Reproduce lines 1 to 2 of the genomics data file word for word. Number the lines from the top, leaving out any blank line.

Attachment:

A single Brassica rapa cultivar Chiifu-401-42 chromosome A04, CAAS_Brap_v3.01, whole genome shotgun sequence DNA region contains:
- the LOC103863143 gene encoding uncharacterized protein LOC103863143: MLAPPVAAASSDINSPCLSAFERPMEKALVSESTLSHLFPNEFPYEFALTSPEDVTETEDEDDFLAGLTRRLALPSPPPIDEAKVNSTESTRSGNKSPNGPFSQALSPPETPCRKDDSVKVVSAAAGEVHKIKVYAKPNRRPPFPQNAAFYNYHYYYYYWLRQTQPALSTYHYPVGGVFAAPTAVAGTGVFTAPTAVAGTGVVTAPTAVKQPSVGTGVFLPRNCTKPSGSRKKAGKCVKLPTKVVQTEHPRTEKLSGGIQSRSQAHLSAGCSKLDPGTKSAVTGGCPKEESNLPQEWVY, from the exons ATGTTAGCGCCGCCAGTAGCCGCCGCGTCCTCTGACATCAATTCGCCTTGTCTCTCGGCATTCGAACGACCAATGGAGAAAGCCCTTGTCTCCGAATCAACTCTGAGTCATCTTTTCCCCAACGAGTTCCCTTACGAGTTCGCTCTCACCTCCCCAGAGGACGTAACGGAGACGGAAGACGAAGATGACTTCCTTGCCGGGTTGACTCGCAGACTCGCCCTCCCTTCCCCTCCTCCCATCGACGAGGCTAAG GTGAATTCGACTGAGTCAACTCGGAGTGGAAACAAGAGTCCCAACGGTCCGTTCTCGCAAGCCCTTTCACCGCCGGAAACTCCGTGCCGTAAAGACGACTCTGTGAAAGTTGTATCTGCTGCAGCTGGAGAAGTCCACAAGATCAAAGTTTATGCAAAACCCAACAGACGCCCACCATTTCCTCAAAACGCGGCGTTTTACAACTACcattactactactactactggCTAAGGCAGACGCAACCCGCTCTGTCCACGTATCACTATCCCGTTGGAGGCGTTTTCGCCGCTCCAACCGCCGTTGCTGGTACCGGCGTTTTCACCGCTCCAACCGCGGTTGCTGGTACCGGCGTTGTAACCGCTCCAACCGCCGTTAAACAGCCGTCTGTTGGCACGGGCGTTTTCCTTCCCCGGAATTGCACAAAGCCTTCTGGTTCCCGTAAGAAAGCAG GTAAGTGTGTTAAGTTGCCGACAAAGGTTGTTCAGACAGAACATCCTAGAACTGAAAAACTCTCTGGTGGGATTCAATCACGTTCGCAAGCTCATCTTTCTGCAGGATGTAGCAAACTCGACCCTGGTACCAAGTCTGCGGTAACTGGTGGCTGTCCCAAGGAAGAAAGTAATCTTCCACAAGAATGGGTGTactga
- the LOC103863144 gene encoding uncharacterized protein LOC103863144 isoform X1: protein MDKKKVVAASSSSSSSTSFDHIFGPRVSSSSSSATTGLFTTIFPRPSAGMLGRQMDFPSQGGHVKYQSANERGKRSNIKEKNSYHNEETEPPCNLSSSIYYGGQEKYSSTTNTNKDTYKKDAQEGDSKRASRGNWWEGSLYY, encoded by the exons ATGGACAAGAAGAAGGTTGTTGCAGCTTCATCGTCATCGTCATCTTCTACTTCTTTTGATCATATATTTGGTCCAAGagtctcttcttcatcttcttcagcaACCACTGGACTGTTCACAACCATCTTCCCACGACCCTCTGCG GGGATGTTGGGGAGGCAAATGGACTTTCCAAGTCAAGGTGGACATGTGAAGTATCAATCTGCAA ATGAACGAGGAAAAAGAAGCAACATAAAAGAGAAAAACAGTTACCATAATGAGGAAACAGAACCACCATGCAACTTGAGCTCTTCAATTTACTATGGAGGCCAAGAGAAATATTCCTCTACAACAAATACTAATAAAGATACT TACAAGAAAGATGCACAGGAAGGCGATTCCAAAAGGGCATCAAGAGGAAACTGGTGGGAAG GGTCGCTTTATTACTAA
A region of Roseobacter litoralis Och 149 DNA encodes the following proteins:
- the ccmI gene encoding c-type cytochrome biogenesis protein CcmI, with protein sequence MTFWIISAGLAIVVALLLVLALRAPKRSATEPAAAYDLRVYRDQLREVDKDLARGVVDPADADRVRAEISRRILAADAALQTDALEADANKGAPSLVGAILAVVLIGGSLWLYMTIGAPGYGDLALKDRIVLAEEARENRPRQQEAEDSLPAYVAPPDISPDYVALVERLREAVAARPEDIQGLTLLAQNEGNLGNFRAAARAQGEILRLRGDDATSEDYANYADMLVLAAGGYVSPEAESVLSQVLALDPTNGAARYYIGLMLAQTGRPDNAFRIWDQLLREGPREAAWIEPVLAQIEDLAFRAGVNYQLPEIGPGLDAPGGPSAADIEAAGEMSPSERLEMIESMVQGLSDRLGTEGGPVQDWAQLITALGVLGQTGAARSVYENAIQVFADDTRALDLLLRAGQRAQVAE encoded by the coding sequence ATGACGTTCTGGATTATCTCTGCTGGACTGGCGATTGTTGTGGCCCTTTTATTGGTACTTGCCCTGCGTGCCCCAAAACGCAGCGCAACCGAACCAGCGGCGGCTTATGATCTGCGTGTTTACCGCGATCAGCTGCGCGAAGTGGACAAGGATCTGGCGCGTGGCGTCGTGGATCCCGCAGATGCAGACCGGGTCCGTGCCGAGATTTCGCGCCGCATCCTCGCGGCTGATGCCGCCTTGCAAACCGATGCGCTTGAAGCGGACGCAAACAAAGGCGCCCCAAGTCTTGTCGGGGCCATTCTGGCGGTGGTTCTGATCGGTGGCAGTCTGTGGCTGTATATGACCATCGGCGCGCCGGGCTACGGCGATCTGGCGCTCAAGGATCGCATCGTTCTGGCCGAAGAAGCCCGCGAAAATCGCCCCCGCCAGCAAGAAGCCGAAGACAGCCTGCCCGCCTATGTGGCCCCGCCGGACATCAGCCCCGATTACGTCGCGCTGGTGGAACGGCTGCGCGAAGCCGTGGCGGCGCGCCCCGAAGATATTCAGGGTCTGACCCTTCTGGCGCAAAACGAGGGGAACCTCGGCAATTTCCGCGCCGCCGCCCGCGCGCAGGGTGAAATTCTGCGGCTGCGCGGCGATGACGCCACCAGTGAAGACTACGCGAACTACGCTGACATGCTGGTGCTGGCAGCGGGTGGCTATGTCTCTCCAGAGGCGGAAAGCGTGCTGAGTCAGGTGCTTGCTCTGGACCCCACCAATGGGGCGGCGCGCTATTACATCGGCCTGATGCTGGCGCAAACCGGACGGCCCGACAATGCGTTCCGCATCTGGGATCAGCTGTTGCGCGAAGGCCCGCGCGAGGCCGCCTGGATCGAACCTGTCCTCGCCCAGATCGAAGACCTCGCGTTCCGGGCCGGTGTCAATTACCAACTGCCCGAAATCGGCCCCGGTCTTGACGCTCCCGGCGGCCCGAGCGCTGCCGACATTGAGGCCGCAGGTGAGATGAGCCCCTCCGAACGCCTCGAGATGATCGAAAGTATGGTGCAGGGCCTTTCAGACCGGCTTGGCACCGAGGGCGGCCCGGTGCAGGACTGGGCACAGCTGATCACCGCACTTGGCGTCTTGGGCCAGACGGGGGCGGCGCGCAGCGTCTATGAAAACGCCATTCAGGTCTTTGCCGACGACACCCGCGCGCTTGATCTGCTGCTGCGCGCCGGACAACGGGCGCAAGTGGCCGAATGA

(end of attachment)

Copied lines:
A single Brassica rapa cultivar Chiifu-401-42 chromosome A04, CAAS_Brap_v3.01, whole genome shotgun sequence DNA region contains:
- the LOC103863143 gene encoding uncharacterized protein LOC103863143: MLAPPVAAASSDINSPCLSAFERPMEKALVSESTLSHLFPNEFPYEFALTSPEDVTETEDEDDFLAGLTRRLALPSPPPIDEAKVNSTESTRSGNKSPNGPFSQALSPPETPCRKDDSVKVVSAAAGEVHKIKVYAKPNRRPPFPQNAAFYNYHYYYYYWLRQTQPALSTYHYPVGGVFAAPTAVAGTGVFTAPTAVAGTGVVTAPTAVKQPSVGTGVFLPRNCTKPSGSRKKAGKCVKLPTKVVQTEHPRTEKLSGGIQSRSQAHLSAGCSKLDPGTKSAVTGGCPKEESNLPQEWVY, from the exons ATGTTAGCGCCGCCAGTAGCCGCCGCGTCCTCTGACATCAATTCGCCTTGTCTCTCGGCATTCGAACGACCAATGGAGAAAGCCCTTGTCTCCGAATCAACTCTGAGTCATCTTTTCCCCAACGAGTTCCCTTACGAGTTCGCTCTCACCTCCCCAGAGGACGTAACGGAGACGGAAGACGAAGATGACTTCCTTGCCGGGTTGACTCGCAGACTCGCCCTCCCTTCCCCTCCTCCCATCGACGAGGCTAAG GTGAATTCGACTGAGTCAACTCGGAGTGGAAACAAGAGTCCCAACGGTCCGTTCTCGCAAGCCCTTTCACCGCCGGAAACTCCGTGCCGTAAAGACGACTCTGTGAAAGTTGTATCTGCTGCAGCTGGAGAAGTCCACAAGATCAAAGTTTATGCAAAACCCAACAGACGCCCACCATTTCCTCAAAACGCGGCGTTTTACAACTACcattactactactactactggCTAAGGCAGACGCAACCCGCTCTGTCCACGTATCACTATCCCGTTGGAGGCGTTTTCGCCGCTCCAACCGCCGTTGCTGGTACCGGCGTTTTCACCGCTCCAACCGCGGTTGCTGGTACCGGCGTTGTAACCGCTCCAACCGCCGTTAAACAGCCGTCTGTTGGCACGGGCGTTTTCCTTCCCCGGAATTGCACAAAGCCTTCTGGTTCCCGTAAGAAAGCAG GTAAGTGTGTTAAGTTGCCGACAAAGGTTGTTCAGACAGAACATCCTAGAACTGAAAAACTCTCTGGTGGGATTCAATCACGTTCGCAAGCTCATCTTTCTGCAGGATGTAGCAAACTCGACCCTGGTACCAAGTCTGCGGTAACTGGTGGCTGTCCCAAGGAAGAAAGTAATCTTCCACAAGAATGGGTGTactga